Meet Homo luzonensis
Together, 13 bones found in the Callao Cave in the Philippines represent our only knowledge of a newly discovered species related to humans, called Homo luzonensis. The fossils belonged to two adults and a child who lived between 50,000 and 67,000 years ago.
This period means that luzonensis would have lived at the same time as Neanderthals, Denisovans, Homo sapiens and Homo floresiensis. Like other extinct hominins, luzonensis is more a close relative than a direct ancestor.
No DNA has been extracted from the bones or teeth of the feet and hands, but the fossils contain an intriguing mix of archaic and progressive traits that can be attributed to Homo sapiens and Australopithecus afarensis. Australopithecus have lived between 2.9 and 3.9 million years.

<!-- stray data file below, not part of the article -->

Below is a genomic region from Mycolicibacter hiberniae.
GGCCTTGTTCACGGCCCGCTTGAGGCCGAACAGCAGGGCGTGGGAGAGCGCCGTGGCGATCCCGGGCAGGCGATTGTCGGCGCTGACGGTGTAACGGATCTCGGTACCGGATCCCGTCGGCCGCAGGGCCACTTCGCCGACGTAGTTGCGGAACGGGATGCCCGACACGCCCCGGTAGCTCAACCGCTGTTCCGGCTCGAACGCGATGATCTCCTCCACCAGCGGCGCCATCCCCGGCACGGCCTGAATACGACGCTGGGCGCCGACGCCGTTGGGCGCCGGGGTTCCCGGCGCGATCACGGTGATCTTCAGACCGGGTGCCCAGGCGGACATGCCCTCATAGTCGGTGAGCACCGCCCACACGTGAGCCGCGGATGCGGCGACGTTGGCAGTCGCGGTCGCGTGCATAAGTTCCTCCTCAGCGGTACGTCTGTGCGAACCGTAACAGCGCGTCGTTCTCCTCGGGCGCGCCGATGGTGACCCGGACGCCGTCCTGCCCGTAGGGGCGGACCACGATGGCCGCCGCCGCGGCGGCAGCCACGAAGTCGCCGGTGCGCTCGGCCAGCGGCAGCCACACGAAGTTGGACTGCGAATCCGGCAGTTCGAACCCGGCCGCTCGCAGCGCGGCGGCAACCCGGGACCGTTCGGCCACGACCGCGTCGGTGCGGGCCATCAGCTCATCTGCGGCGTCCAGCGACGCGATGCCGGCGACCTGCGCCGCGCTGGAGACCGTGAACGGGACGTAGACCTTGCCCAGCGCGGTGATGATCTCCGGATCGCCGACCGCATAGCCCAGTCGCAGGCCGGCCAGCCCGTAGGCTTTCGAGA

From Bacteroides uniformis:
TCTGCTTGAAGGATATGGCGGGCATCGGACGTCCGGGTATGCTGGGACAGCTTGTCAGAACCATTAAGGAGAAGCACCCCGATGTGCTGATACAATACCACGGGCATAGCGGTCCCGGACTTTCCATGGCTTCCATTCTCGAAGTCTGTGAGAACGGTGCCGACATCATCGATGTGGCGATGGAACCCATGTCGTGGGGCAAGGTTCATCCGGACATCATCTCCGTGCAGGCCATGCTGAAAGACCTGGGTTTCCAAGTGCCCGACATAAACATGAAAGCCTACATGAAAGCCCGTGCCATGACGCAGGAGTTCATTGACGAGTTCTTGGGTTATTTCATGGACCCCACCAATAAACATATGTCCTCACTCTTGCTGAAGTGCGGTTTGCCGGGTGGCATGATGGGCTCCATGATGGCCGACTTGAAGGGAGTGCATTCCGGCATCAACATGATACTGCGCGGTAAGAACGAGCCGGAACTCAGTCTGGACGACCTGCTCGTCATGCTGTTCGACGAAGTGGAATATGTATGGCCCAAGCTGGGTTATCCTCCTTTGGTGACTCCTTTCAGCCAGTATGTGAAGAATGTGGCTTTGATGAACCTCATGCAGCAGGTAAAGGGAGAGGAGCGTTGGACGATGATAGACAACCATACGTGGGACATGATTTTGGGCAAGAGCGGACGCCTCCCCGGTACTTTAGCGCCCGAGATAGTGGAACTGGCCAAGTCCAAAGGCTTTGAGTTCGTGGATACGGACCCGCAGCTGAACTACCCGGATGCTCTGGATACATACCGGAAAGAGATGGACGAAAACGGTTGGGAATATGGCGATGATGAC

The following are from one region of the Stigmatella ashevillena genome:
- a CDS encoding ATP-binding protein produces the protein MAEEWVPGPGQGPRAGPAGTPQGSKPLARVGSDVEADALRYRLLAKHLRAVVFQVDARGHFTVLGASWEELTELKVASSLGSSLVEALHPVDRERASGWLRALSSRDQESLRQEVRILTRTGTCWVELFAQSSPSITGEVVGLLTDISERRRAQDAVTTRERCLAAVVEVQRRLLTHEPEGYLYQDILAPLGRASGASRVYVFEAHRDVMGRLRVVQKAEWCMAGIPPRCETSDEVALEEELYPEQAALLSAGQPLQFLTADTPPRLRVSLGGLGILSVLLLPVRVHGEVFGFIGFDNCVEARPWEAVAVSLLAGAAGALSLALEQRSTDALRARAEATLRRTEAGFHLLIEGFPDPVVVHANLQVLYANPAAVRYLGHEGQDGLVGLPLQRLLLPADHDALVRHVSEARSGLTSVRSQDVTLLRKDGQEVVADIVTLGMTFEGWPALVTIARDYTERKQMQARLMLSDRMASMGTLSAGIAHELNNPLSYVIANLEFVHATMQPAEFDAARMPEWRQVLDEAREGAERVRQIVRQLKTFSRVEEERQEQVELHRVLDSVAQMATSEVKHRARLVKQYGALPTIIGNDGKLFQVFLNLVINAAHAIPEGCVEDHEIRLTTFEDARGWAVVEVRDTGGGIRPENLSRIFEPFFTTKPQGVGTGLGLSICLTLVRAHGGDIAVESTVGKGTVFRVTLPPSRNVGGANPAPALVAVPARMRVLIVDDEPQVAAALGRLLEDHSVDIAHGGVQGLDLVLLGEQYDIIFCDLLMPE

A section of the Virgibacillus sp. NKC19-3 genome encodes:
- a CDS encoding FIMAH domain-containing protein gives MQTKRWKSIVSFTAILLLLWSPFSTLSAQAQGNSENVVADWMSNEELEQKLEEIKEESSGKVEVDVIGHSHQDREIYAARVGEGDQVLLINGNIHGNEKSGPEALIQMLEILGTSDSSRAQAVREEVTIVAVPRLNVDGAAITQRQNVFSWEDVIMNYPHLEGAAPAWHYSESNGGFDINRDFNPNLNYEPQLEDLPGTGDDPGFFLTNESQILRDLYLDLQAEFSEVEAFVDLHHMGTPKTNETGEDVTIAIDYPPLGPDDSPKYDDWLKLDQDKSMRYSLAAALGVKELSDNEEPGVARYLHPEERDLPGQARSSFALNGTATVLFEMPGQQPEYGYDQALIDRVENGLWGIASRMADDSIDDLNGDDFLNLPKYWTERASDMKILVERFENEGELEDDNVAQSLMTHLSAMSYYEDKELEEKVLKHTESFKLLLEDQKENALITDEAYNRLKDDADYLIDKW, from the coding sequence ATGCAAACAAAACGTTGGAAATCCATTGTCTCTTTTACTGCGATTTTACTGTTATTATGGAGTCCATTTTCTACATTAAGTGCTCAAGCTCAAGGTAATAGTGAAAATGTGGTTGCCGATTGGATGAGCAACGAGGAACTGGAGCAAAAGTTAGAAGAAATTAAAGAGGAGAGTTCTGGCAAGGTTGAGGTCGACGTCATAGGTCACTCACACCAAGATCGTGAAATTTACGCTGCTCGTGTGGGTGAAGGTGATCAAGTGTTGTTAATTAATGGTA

More research is on the horizon, so we can get a better idea of how they look and how they live.
Spy planes: the new archaeological tool
Weather, weather and human interference tend to erase important markers of the past. But enterprising scientists have been able to get their hands on images captured by U2 spy planes that are now declassified and made public.
In the 50s and 60s, planes flew over the Middle East, Europe and parts of Asia to take pictures of military targets. But the cameras continued to take pictures between the targets, recording the desert, fields and villages.
The researchers have covered thousands of images. They discovered archaeological remains, prehistoric hunting traps, 3000-year-old canals, and 60-year-old marsh villages that disappeared as they dried up.
Hunting traps, called desert kites, were stone structures dating back 5,000 to 8,000 years that trapped gazelles and other animals.